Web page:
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Documentaries Are Hot This Summer, but They Disguise a Specialty Box-Office Collapse

"Won't You Be My Neighbor?” and "RBG" are real success stories, but in the meantime the rest of the specialized market is quietly falling apart.

“Won’t You Be My Neighbor?”

Arthouse filmmakers generally don’t use market research to generate project ideas, but if they did you might expect a pitch for an animated film about Walter Cronkite, directed by Sofia Coppola. Sounds absurd, but those are the elements that currently work: Documentaries about beloved heroes, along with Wes Anderson’s “Isle of Dogs.”

“Isle of Dogs” made $32 million, “Won’t You Be My Neighbor?” will likely achieve $20 million, and “RBG” stands at $12.3 million, the best performer in Magnolia’s history. However, these successes mask a collapse: Outside awards season, the bottom has fallen out for specialized releases.

Crowdpleaser documentaries often open in the first half of the year, when there can be a vacuum in the specialized market. Among Michael Moore’s films, “Fahrenheit 9/11” (which adjusted grossed $175 million) and “Bowling for Columbine” and “Sicko” (both over $30 million) were all May or June releases, as was “An Inconvenient Truth” (adjusted also over $30 million). “Super Size Me,” with its consumer message wrapped in an entertaining package, opened in June and reached $17 million.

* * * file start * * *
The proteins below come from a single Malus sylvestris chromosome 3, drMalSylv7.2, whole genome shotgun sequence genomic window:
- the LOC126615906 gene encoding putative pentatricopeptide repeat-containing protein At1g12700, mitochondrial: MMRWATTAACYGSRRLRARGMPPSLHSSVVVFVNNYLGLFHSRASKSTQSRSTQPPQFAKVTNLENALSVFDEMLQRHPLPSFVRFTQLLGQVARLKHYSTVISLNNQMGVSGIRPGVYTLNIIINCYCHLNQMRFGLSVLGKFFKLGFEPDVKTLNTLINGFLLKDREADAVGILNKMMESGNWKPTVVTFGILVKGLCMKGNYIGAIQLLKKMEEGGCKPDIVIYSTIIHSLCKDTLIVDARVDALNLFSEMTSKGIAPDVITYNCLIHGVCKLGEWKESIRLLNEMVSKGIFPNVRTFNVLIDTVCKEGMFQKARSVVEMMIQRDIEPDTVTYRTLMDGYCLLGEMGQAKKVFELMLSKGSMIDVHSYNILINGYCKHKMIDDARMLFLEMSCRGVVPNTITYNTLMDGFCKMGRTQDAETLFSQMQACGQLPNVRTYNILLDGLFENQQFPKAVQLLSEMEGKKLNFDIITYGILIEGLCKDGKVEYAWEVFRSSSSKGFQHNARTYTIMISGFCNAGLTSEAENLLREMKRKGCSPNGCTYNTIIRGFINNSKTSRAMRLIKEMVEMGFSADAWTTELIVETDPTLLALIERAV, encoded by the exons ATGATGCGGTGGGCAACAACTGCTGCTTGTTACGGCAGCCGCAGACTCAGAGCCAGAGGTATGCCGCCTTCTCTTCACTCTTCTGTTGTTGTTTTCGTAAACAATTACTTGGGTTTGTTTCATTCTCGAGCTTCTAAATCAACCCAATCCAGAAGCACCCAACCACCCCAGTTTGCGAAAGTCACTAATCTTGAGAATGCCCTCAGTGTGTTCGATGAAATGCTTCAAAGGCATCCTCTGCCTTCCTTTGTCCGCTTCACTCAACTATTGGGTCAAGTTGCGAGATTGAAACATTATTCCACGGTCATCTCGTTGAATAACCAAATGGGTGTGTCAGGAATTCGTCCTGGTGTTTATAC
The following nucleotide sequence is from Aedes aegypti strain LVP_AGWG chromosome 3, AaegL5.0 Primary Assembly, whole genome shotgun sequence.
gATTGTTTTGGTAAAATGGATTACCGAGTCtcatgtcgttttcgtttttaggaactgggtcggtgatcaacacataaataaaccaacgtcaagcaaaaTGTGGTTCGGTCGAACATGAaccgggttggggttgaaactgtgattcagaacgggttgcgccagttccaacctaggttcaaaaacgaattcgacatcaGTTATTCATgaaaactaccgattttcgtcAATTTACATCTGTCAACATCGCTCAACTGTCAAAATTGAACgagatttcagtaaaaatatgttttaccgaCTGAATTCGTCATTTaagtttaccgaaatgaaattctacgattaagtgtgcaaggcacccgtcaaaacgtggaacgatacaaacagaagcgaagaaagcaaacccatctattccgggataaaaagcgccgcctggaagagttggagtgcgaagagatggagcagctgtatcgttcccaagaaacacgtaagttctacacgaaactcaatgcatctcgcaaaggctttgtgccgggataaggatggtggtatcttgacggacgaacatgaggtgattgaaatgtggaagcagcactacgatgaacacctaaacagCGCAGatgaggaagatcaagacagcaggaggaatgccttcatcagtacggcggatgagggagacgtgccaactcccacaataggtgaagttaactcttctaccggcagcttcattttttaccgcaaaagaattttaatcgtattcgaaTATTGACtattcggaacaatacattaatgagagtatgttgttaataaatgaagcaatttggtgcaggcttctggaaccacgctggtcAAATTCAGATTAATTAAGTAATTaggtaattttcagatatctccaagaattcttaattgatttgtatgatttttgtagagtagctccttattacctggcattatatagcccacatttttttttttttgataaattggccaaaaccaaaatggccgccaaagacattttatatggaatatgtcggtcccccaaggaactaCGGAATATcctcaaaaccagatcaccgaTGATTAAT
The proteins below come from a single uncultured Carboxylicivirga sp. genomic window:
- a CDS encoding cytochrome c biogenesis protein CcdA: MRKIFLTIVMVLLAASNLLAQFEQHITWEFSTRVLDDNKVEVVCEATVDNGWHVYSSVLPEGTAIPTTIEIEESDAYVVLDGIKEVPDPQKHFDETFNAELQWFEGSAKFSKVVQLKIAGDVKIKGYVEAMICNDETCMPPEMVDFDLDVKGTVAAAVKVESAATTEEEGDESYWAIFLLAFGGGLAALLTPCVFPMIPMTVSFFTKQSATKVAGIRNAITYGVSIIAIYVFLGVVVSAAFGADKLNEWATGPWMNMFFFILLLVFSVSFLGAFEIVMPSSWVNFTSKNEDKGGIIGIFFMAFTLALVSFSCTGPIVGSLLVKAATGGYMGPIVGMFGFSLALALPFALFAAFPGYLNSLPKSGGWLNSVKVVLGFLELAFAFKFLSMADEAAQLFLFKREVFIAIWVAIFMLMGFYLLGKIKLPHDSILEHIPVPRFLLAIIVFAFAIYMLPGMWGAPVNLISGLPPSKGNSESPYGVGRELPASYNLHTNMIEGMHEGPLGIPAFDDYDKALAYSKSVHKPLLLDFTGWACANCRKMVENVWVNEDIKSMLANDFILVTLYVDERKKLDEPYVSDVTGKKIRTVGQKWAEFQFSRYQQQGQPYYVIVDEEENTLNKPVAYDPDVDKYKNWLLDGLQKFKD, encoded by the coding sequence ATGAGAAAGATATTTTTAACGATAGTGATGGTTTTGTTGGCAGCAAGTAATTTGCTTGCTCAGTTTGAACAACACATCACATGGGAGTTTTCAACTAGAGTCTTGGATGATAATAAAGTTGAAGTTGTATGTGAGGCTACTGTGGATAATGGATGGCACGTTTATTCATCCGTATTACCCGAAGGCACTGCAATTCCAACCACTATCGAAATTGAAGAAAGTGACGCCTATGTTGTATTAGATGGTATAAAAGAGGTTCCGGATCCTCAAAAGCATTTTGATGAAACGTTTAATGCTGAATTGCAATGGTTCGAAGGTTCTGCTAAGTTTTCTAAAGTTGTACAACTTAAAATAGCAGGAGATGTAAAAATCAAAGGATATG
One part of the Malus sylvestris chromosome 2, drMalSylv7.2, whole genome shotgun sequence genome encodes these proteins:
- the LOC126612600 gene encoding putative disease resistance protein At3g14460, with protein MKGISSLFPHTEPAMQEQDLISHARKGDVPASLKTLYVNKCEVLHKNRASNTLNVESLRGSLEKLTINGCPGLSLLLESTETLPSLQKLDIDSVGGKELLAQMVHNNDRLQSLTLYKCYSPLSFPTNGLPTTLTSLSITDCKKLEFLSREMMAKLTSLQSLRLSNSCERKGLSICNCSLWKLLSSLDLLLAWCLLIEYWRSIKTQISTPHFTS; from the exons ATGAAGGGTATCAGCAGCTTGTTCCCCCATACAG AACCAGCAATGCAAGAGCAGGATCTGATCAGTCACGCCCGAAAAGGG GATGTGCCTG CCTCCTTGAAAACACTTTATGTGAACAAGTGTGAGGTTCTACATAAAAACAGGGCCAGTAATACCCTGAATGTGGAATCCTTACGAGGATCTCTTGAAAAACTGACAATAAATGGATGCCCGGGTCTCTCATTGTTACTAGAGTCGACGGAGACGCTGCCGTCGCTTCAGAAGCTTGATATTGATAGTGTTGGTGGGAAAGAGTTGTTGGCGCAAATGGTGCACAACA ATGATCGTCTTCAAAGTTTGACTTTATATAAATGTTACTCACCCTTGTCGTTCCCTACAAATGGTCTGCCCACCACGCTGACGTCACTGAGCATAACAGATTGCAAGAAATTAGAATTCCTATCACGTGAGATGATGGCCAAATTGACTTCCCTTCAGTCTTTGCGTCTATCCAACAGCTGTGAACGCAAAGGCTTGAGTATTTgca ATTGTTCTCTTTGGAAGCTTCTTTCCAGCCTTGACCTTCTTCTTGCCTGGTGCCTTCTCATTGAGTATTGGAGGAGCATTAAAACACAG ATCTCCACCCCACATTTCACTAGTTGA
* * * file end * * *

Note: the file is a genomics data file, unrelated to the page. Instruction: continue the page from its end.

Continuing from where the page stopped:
The just-opened “Three Identical Strangers” shows signs of crossover appeal and likely multi-million dollar box office. But otherwise only “Pope Francis: Man of His Word” passed the $1 million mark, and that came with a 345-theater opening, a low per-theater average, and a very short run. “Whitney” opened even wider to unimpressive results.

The Death of Stalin

“The Death of Stalin”

Photo by Nicola Dove, courtesy of IFC Films

After “Isle of Dogs,” IFC’s “The Death of Stalin” is the top-grossing, non-documentary specialized release, with just over $8 million. And here’s where it gets scary: In the first half of 2017, “The Big Sick,” “The Beguiled,” and “The Lost City of Z” had each grossed over $8 million. “The Big Sick” ended up with almost $43 million, “The Beguiled” over $10 million.

In 2016, there were four by the end of June: “Eye in the Sky” (almost $20 million), “Hello, My Name Is Doris,” “Love and Friendship” (both over $10 million), and “The Lobster.”

In 2015 it was five, with three over $20 million — “Woman in Gold,” “Ex-Machina,” “Still Alice” (a January Oscar-related release), and “It Follows” at $15 million, with “I’ll See You in My Dreams” on its way to over $8 million.

With 2014, we had “The Grand Budapest Hotel” at nearly $70 million, “Chef” over $35 million, “Begin Again” on its way to almost $20 million, with several others ahead of “The Death of Stalin.” “Boyhood” was just opening. Similarly, 2013 had “Mud,” “A Place Beyond the Pines,” and “Quartet” all over $20 million, with two others better than $8 million.

At this point, we’ve got an ugly trend. Last year, five summer films made between $4 million – $8 million by the end of June: “I Am Not Your Negro,” “Beatriz at Dinner,” “Maudie,” “Paris Can Wait,” and “The Hero.” This year, no films share that achievement. The just-opened “Sorry to Bother You” will likely surpass “The Death of Stalin,” with “Three Identical Strangers” and possibly “Leave No Trace” making between $4 million-$8 million, but that still leaves us in a down cycle.